Five Spices

It’s beginning to feel a lot like winter, and as the nights draw-in and become that bit frostier, it feels like the perfect time to think about deliciously comforting food and drink. One of the easiest ways to add some warmth and interest to your dishes is by including some wonderful spices, so here are some suggestions of how you can use these five festive favourites to spice-up your life.


A powerful and instantly recognisable spice, Ginger has a rich and fascinating history. Valued both as a spice and as a medicinal herb in India and China since ancient times, Ginger, or Zingiber officinale, is one of the most popular spices worldwide. When used in baking, it adds a fabulous flavour and aroma to cakes and biscuits, and of course, Market Drayton itself is known as ‘the home of gingerbread’ due to it being the hometown of Robert Clive, known as ‘Clive of India’, who secured the spice trades routes for Britain in the 18th century, making spices like ginger accessible to most for the first time.  The town is also famously home to Billington’s Gingerbread, the oldest maker of gingerbread still in operation in the country, so why not take a peek at the tasty ginger treats on their website:


As early as 2,000BC, the Egyptians used cinnamon as an ingredient in perfume and further evidence suggests it was widely used throughout the ancient world and that Arab traders brought it to Europe where it proved hugely popular. They transported it via difficult land routes, which resulted in a limited, expensive supply that made it a status symbol in Europe during the Middle Ages. It remained a renowned delicacy until the 1800’s, when chocolate emerged and began to rival its popularity. Cinnamon’s natural warmth and scent have ensured it is still much-loved and it always adds a gorgeous touch of spice to cakes and pastries. It’s also fantastic to use as an ingredient in mulled wine, which makes a lovely festive tipple on these chillier evenings. In addition to the cinnamon, why not give your mulled wine a real kick by including a dash of Pimento, a fantastic ginger beer with a cheeky helping of chilli in it:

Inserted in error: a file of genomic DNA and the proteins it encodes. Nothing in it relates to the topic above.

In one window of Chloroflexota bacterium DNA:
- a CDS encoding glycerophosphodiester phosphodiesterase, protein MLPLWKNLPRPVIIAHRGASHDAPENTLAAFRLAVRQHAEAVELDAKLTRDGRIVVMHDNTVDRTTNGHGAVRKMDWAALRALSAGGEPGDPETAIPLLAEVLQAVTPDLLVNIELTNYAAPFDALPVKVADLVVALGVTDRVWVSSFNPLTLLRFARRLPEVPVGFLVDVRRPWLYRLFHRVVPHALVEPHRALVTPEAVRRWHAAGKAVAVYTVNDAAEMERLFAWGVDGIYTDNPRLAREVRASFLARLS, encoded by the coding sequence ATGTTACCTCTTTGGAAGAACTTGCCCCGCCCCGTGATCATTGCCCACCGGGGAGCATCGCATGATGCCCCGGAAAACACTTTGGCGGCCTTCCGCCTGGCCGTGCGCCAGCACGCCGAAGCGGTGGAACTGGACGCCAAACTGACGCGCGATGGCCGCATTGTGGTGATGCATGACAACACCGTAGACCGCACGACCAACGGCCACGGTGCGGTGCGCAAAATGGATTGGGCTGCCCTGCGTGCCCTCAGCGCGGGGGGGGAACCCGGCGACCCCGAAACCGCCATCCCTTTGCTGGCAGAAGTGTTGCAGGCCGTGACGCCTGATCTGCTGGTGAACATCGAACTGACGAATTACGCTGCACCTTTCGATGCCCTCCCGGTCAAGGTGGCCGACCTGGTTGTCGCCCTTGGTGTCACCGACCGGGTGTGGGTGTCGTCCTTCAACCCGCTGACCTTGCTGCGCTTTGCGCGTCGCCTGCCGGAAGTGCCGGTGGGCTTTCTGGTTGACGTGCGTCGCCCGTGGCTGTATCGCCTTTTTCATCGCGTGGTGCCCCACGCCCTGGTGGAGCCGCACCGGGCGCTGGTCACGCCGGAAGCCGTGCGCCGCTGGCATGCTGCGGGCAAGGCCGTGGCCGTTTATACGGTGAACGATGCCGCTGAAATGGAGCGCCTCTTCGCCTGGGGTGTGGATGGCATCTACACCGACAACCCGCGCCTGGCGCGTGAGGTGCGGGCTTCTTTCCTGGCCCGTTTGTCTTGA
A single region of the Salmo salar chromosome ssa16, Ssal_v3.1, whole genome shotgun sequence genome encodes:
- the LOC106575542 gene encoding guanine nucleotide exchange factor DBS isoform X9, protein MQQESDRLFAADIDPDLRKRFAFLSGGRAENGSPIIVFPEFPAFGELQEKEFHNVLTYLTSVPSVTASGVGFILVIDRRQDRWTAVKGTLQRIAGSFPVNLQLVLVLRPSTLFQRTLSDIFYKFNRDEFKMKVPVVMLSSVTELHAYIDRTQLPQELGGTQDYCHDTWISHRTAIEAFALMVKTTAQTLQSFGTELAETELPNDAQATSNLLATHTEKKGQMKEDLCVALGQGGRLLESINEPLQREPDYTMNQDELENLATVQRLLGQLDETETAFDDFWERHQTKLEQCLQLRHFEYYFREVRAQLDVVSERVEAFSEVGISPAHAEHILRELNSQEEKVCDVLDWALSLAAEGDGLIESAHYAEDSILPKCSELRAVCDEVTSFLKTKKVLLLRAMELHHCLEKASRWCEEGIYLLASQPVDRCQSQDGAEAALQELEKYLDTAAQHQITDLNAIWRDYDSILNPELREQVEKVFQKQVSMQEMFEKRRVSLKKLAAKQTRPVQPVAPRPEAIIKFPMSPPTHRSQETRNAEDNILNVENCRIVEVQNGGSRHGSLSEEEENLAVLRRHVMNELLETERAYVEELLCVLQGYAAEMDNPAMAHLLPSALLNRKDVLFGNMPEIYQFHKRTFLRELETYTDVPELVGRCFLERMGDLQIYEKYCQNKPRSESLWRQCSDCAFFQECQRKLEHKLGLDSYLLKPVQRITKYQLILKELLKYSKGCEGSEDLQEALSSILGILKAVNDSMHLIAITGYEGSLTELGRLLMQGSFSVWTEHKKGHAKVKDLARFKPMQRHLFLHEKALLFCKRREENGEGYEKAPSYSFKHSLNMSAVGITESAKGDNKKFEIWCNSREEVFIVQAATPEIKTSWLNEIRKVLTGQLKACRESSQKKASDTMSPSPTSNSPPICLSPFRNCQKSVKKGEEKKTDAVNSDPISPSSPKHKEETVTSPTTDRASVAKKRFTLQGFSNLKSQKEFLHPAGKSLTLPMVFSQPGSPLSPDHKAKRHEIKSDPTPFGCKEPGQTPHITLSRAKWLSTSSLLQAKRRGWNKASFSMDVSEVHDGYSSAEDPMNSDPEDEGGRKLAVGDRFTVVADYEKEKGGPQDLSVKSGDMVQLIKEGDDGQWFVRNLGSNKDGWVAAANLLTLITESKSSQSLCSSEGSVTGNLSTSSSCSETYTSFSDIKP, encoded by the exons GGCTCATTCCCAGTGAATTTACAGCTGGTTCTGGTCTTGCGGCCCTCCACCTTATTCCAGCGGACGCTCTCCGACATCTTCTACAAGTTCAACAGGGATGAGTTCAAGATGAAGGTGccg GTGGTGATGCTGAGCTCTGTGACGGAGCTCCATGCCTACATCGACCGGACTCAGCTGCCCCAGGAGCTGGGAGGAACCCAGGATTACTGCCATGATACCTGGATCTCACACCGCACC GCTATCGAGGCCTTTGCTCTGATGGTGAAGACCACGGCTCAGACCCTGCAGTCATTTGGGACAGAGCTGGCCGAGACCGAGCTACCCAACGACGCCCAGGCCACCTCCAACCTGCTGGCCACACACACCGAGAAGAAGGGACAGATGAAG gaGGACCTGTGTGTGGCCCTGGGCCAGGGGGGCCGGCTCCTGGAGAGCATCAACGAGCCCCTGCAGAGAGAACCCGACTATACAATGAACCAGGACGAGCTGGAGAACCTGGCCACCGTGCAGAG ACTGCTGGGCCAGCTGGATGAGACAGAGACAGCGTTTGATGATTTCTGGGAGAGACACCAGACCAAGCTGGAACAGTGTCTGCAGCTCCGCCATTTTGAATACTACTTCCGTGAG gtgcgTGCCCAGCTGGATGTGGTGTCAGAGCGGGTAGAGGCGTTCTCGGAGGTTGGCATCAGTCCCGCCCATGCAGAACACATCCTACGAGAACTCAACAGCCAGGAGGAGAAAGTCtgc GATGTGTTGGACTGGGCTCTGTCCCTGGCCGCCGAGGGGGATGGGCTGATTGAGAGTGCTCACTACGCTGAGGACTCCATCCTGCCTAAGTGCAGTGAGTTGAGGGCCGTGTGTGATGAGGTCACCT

As well as it being the ideal season to use spices in your food and drink, let’s not forget that their wonderful scents can also be used in other creative ways. Clove is another fabulous winter spice to consider using. Throughout history it has been highly sought-after by buyers, from the street markets of ancient Rome to the narrow souks of the Arabian peninsula. Today cloves are grown across four of the world’s continents, and can be found from Brazil to Zanzibar, and from the West Indies to India. As well as adding cloves to your mulled wine (along with the cinnamon and Pimento!) another way of filling your home with their delicious aroma is to pop them into oranges to use as vibrant table decorations. For more inspiration on décor, you could visit the fabulous florist, Cooke and Thomas, or check them out online:


What could be easier to hand-out to guests during the party season than mince pies? They’re such a popular treat at this time of year and allspice makes the ideal ingredient to add to them to give them an unusual twist. Allspice is the dried fruit of the Pimenta dioica plant and the name ‘Allspice’ was coined around 1621 by the English, who thought it combined the flavours cinnamon, nutmeg and cloves. If you and your guests polish-off all the mince pies, you could always pop into The Fields Kitchen, who are currently offering their mince pies in a lovely presentation box.

Star Anise

This sweet and highly aromatic spice was first cultivated in Egypt and the Middle East and was brought to Europe for its medicinal qualities. Its distinctive liquorice-like flavour makes it ideal for use in herbal teas. Given it is renowned as a digestive, a star-anise flavoured tea could be the ideal drink to serve following a large Christmas dinner! Alternatively, it makes a great ingredient in a curry, so you could sprinkle some in with the left-over turkey for a spice-tastic Boxing Day dish. You could also consider having a festive feast at a local Indian restaurant such as Pickles or The Jaipur.

Hopefully, this has inspired you to think about using spices in some fresh and unusual ways this festive season.

The Ginger and Spice Festival celebrates the culinary heritage of Market Drayton and the surrounding areas. It takes place from 25th to 28th September 2019. For further information, please visit